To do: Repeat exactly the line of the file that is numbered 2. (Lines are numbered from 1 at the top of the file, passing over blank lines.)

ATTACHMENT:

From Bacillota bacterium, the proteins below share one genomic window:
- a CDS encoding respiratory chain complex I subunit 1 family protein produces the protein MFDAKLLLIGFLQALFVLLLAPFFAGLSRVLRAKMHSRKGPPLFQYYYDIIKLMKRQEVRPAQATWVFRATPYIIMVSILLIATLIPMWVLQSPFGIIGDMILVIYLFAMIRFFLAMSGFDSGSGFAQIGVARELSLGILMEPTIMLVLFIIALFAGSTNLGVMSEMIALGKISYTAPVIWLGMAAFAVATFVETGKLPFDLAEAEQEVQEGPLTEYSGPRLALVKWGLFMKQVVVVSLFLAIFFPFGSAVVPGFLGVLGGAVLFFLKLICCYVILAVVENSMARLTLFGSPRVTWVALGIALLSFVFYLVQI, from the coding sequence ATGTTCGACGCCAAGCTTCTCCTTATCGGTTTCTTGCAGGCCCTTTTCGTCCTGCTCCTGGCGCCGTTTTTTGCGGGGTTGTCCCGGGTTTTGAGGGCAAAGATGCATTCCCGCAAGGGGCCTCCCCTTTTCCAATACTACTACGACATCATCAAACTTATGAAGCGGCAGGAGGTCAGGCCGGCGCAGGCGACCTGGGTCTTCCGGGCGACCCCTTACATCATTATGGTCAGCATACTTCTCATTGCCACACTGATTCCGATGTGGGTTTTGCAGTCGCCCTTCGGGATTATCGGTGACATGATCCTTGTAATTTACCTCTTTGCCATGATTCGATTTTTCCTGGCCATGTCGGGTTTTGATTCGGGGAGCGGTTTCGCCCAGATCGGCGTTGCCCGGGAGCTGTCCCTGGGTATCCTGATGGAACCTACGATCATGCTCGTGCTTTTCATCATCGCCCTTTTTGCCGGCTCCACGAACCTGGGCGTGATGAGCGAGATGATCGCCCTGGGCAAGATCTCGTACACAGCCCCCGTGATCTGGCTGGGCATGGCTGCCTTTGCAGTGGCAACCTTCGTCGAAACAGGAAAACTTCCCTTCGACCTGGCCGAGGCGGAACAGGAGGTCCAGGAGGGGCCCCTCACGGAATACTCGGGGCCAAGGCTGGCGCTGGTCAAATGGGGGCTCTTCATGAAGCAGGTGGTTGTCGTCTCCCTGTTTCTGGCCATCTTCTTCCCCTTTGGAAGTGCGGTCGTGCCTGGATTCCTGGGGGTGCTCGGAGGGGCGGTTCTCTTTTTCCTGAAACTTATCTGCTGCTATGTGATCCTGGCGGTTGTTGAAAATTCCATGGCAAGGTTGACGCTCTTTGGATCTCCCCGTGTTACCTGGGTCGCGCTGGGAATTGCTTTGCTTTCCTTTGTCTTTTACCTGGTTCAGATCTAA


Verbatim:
- a CDS encoding respiratory chain complex I subunit 1 family protein produces the protein MFDAKLLLIGFLQALFVLLLAPFFAGLSRVLRAKMHSRKGPPLFQYYYDIIKLMKRQEVRPAQATWVFRATPYIIMVSILLIATLIPMWVLQSPFGIIGDMILVIYLFAMIRFFLAMSGFDSGSGFAQIGVARELSLGILMEPTIMLVLFIIALFAGSTNLGVMSEMIALGKISYTAPVIWLGMAAFAVATFVETGKLPFDLAEAEQEVQEGPLTEYSGPRLALVKWGLFMKQVVVVSLFLAIFFPFGSAVVPGFLGVLGGAVLFFLKLICCYVILAVVENSMARLTLFGSPRVTWVALGIALLSFVFYLVQI, from the coding sequence ATGTTCGACGCCAAGCTTCTCCTTATCGGTTTCTTGCAGGCCCTTTTCGTCCTGCTCCTGGCGCCGTTTTTTGCGGGGTTGTCCCGGGTTTTGAGGGCAAAGATGCATTCCCGCAAGGGGCCTCCCCTTTTCCAATACTACTACGACATCATCAAACTTATGAAGCGGCAGGAGGTCAGGCCGGCGCAGGCGACCTGGGTCTTCCGGGCGACCCCTTACATCATTATGGTCAGCATACTTCTCATTGCCACACTGATTCCGATGTGGGTTTTGCAGTCGCCCTTCGGGATTATCGGTGACATGATCCTTGTAATTTACCTCTTTGCCATGATTCGATTTTTCCTGGCCATGTCGGGTTTTGATTCGGGGAGCGGTTTCGCCCAGATCGGCGTTGCCCGGGAGCTGTCCCTGGGTATCCTGATGGAACCTACGATCATGCTCGTGCTTTTCATCATCGCCCTTTTTGCCGGCTCCACGAACCTGGGCGTGATGAGCGAGATGATCGCCCTGGGCAAGATCTCGTACACAGCCCCCGTGATCTGGCTGGGCATGGCTGCCTTTGCAGTGGCAACCTTCGTCGAAACAGGAAAACTTCCCTTCGACCTGGCCGAGGCGGAACAGGAGGTCCAGGAGGGGCCCCTCACGGAATACTCGGGGCCAAGGCTGGCGCTGGTCAAATGGGGGCTCTTCATGAAGCAGGTGGTTGTCGTCTCCCTGTTTCTGGCCATCTTCTTCCCCTTTGGAAGTGCGGTCGTGCCTGGATTCCTGGGGGTGCTCGGAGGGGCGGTTCTCTTTTTCCTGAAACTTATCTGCTGCTATGTGATCCTGGCGGTTGTTGAAAATTCCATGGCAAGGTTGACGCTCTTTGGATCTCCCCGTGTTACCTGGGTCGCGCTGGGAATTGCTTTGCTTTCCTTTGTCTTTTACCTGGTTCAGATCTAA